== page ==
BYD Shares Surge Amid Optimism Despite EU Tariffs

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BYD Shares, the world's largest EV manufacturer, enjoyed a huge jump as investors expressed optimism.
BYD Shares, the world's largest EV manufacturer, enjoyed a huge jump as investors expressed optimism.

BYD Shares, the world’s largest electric vehicle (EV) maker, experienced a significant rise as investors showed optimism about its ability to maintain its competitive edge despite impending tariffs from the European Union (EU).

BYD’s Hong Kong-listed shares soared by 8.8%, making it the top gainer among Hang Seng Index constituents, while its A shares increased by 4.2% in Shenzhen.

EU Tariff Announcement

The European Commission, the EU’s executive arm, announced plans to impose an additional 17.4% duty on imports of BYD’s battery EVs from China starting next month, with an existing 10% tariff on all Chinese EVs.

These provisional duties will be implemented from July 4 unless ongoing discussions with Chinese authorities yield a different outcome.

Market and Analyst Reactions

Despite the higher duties, analysts remain optimistic. Chinese EV makers, including BYD, have been actively localizing European production and diversifying their market reach by exporting to regions like Southeast Asia, Australia, Brazil, and Mexico.

Analysts from Nomura and Bernstein highlight BYD’s ability to maintain strong gross margins and potentially break even on an import model due to its structural cost advantages.

Localization Efforts and Future Plans

BYD’s plans for localization in Europe include a factory in Hungary slated to start production within the next three years.

This strategy is seen as a positive move to mitigate the impact of tariffs and maintain competitiveness in the European market.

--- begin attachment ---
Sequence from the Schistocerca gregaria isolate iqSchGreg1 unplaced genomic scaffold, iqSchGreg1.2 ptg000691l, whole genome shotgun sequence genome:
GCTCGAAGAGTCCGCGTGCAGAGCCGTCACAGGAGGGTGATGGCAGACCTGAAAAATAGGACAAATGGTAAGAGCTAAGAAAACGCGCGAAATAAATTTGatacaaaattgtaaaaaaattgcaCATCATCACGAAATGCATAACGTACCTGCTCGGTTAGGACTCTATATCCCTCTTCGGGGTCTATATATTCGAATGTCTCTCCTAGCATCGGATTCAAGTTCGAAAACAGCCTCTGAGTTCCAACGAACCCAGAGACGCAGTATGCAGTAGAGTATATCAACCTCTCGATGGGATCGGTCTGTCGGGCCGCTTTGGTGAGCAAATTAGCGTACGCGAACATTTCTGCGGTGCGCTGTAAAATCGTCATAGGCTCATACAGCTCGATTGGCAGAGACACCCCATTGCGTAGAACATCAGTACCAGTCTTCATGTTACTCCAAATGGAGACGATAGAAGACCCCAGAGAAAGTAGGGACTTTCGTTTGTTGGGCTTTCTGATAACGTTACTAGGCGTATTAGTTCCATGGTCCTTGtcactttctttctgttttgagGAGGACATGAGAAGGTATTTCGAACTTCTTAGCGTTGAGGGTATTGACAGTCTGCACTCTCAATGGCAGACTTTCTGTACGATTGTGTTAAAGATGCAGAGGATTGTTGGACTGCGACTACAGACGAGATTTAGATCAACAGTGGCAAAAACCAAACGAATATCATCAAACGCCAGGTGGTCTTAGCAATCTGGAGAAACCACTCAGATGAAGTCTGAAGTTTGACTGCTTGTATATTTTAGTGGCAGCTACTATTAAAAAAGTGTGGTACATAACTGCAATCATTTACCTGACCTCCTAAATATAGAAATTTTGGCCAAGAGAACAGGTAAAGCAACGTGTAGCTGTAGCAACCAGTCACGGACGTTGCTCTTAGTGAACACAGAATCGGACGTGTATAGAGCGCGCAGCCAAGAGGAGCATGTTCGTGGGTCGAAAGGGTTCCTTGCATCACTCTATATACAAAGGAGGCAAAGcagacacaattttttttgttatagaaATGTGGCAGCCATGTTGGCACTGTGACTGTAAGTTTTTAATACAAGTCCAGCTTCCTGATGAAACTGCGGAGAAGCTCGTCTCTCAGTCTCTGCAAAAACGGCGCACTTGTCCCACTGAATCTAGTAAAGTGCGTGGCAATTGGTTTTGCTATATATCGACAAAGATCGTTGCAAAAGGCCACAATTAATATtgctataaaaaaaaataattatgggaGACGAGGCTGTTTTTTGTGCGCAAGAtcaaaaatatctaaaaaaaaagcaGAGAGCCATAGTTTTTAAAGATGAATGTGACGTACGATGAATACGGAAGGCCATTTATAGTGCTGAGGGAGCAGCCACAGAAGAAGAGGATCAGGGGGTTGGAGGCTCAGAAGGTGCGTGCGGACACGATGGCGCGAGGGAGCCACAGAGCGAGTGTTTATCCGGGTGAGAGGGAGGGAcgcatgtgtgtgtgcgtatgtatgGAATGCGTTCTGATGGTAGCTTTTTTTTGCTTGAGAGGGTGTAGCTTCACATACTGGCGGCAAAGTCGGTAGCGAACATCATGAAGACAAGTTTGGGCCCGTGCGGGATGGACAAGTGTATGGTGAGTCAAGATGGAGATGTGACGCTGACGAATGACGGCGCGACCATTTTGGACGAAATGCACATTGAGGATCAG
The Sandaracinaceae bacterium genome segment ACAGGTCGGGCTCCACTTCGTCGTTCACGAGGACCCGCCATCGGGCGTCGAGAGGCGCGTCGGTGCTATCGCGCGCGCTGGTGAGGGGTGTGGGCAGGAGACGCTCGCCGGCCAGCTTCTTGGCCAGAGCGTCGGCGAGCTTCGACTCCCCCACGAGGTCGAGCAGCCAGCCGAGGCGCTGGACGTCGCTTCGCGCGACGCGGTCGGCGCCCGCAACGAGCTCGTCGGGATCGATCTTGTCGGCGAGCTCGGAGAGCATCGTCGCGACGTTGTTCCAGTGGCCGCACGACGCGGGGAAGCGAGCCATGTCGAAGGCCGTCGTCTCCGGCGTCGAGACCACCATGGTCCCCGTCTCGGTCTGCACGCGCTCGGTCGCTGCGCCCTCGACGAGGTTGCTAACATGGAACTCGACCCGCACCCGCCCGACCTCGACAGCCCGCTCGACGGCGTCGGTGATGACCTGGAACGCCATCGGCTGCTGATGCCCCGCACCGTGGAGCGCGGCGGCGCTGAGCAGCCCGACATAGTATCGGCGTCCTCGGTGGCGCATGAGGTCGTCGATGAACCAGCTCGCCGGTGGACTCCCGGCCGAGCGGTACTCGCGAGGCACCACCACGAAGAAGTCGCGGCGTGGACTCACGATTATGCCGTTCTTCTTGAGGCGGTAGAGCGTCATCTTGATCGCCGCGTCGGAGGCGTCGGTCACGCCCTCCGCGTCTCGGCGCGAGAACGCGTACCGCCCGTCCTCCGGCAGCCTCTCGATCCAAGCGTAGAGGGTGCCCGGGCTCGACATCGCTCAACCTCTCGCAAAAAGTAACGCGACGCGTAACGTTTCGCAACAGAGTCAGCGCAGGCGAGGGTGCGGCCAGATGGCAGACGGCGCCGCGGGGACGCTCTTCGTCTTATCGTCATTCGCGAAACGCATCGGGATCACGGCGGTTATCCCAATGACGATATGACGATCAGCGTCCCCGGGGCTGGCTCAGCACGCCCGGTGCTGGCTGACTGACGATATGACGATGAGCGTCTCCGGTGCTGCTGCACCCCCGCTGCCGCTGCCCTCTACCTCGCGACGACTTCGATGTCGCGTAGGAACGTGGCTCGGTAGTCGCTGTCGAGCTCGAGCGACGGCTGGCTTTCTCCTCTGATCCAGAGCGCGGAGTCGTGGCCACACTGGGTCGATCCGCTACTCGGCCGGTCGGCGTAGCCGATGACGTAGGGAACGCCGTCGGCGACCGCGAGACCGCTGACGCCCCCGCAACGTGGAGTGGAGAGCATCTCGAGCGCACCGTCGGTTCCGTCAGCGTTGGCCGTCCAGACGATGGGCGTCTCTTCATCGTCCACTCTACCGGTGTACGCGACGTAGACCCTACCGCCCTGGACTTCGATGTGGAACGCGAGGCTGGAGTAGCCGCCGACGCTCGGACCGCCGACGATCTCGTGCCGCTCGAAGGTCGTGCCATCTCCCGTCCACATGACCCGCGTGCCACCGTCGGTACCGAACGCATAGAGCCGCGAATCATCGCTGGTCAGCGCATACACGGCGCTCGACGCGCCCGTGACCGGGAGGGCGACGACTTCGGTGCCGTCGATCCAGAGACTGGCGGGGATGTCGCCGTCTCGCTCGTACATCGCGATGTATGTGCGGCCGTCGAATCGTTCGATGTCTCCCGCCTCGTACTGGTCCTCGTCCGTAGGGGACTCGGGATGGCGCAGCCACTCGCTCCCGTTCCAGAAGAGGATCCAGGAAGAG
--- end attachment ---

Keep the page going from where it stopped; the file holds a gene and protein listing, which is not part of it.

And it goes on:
Comparison with Other Chinese Automakers

The 38.1% tariff for state-owned SAIC Motor was unexpected and is likely to pose significant challenges for its MG Motor brand, which sold a large number of China-made cars in Europe last year.

Analysts predict slower inventory movement for MG due to a reduced price gap with local competitors. In contrast, Geely Automobile shares rose 2.1% in Hong Kong, outperforming the Hang Seng Index’s gain.

Broader Impact on Chinese EV Makers

Other Chinese carmakers cooperating in the EU’s investigation, including XPeng, NIO, and Great Wall Motor, will face an additional 21% duty. In comparison, those that did not cooperate will be subjected to a 38.1% tariff.

According to the European Commission, Tesla’s China-made cars might receive an individually calculated duty rate at the definitive stage.

Analyst Insights

Daiwa analyst Kelvin Lau noted that, unlike the U.S., the EU’s tariff decision is relatively moderate, with additional tariffs ranging from 17% to 21%, considered “very mild.”

This stance suggests that the EU has not entirely closed its market to Chinese EV makers, allowing for continued competition and market presence.

James Adam

James Adam, a noted business writer for CEO Times Magazine, specializes in insightful industry analysis and executive profiles. Known for his clear, concise style, James offers readers an expert perspective on global business trends and market dynamics.

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